Saturday a group of residents gathered in the Bacon Level community to unveil the sign that said Pottery-Making Families of Randolph County. Listed were renowned potters' names and some history.
Several roads came together in this rural area, which was an important pottery-making area.
Kenneth Mapp, who had been talking with Rep. Bob Fincher, pointed out areas the Mapp family had once owned as he mentioned wanting to write a book about his family's past in the pottery-making business.
Earlier Joey Brackner, director of Alabama Center for Traditional Culture, spoke before unveiling the marker as a group looked on and Alabama Public Television workers traveling with him recorded the event with plans for a documentary in the fall.
The handsome marker with the Alabama Great Seal topping it says: "During the 1830s, pottery-making families moved directly from the Carolinas and Georgia. Most came from the Edgefield District of western South Carolina, which boasted an important pottery-making center. Well-known Edgefield potters who were in the 1840 U.S. Census for Randolph County, Alabama, included Matthew Duncan, John, Holland and Robert Leopard and James Prothro. Other prominent potters of the antebellum period were Cyrus Cogburn, Job Falkner, Cicero D. Hudson, Elijah McPherson, Greenberry Morton, Joseph Rushton, James Pinckney Shepherd, Milton J. Ussery, and Robert Ussery. During this period, enslaved African-American potters also worked in Randolph County. After the Civil War, John Barnes, John Lehman, and Zachariah T. Ussery were important potters. Many other local families became involved in pottery making including members of the Belcher, Boggs, Boyd, Brown, Foster, Gladney, Mapp, Meacham, Muldrew, Oliver, Phillips, Pittman, Pound, Swet, Spears, Taylor, Weathers, Williams and Yates families." Then it says continued and notes it was erected by the Randolph County Historical Society May 2018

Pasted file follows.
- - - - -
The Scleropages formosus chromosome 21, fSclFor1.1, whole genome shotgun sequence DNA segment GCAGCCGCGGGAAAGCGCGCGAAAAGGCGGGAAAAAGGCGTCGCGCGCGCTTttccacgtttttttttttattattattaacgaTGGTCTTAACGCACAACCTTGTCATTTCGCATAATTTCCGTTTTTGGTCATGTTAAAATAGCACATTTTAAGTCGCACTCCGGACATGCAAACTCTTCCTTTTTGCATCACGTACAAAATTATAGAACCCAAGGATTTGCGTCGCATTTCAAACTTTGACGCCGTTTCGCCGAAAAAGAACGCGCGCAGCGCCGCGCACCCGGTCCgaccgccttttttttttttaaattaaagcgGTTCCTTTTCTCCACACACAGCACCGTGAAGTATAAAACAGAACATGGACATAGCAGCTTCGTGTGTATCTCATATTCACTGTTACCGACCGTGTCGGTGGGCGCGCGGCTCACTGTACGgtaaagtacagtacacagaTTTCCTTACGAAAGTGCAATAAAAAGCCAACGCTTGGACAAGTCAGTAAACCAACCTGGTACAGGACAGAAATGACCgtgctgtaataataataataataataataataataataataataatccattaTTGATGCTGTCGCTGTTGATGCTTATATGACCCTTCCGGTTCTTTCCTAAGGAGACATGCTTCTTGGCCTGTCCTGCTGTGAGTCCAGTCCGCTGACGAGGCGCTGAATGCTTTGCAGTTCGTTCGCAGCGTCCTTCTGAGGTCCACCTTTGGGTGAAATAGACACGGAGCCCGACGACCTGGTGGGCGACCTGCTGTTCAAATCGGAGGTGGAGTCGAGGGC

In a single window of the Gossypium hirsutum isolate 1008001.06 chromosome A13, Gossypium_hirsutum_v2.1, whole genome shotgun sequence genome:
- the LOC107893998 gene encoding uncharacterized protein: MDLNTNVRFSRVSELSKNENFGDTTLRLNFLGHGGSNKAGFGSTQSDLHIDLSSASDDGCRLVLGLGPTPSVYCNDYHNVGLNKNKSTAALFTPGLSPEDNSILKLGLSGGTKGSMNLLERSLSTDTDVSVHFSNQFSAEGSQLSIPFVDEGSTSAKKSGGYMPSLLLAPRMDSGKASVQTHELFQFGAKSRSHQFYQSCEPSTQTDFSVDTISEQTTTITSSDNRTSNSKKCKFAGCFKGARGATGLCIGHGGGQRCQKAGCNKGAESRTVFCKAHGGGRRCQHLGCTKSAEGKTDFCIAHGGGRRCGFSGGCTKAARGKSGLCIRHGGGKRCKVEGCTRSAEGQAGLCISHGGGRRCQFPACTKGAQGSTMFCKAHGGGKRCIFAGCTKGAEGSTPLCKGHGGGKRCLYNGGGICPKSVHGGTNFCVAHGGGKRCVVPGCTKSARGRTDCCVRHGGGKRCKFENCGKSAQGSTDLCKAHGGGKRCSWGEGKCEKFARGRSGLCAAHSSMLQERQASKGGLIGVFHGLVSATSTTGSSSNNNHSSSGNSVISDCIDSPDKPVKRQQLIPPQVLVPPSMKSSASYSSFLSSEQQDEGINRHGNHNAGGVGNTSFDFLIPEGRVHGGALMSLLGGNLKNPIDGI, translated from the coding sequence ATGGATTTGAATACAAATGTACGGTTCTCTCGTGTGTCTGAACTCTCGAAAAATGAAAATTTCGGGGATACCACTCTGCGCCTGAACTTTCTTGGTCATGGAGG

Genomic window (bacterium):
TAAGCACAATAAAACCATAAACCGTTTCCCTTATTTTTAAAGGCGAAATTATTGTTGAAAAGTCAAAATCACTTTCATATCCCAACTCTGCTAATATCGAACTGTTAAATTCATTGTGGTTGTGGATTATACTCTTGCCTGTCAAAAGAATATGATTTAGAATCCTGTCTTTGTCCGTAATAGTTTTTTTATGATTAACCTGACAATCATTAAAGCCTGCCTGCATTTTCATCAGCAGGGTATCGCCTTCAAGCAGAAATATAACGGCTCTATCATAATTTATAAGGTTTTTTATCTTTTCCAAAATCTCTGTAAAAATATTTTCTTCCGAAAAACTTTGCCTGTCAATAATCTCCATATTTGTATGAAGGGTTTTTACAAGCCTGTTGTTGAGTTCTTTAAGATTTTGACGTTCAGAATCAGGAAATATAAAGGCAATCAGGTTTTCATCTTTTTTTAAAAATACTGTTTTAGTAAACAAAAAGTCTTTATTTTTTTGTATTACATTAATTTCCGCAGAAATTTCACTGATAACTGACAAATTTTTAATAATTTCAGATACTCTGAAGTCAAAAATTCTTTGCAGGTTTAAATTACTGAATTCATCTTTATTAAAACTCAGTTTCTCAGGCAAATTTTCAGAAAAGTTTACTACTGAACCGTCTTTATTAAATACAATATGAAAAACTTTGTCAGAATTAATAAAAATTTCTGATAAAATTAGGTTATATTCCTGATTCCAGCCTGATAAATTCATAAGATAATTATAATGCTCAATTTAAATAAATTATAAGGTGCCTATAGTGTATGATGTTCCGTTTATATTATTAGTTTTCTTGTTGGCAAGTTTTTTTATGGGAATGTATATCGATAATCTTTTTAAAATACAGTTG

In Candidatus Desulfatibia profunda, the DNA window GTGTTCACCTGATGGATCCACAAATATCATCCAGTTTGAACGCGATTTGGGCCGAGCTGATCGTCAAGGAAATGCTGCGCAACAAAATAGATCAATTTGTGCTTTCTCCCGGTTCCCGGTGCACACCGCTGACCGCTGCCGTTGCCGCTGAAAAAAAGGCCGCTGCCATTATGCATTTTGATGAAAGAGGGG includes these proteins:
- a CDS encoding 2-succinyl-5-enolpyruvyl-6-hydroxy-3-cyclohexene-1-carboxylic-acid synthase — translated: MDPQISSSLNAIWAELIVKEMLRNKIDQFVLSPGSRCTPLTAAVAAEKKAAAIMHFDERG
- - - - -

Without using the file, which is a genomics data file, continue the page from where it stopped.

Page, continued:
On the other side is the Alabama seal and the title Early Pottery Shops of Randolph County. It gives the history: "Pottery-making families were among the first settlers to come to this portion of east central Alabama after the acquisition of the Creek Indian lands in 1832. The earliest of these pottery shops were located here in Bacon Level and in nearby Cedric and Hickory Flat (Chambers County). These local potters produced the stoneware storage jars, jugs, churns and other pottery essentials for life on the frontier of early nineteenth-century Alabama. Their wares were coated with alkaline glaze made from wood ashes or lime which produced a green glassy finish that made the pottery both durable and suitable for food storage. The alkaline glaze was the predominant southern stoneware glaze and was brought to Randolph County by potters who emigrated from North Carolina, Georgia and South Carolina. Potters from Randolph County who moved west with the American frontier established potteries in Elmore, DeKalb, Perry and Shelby counties in Alabama as well as in Mississippi and Texas."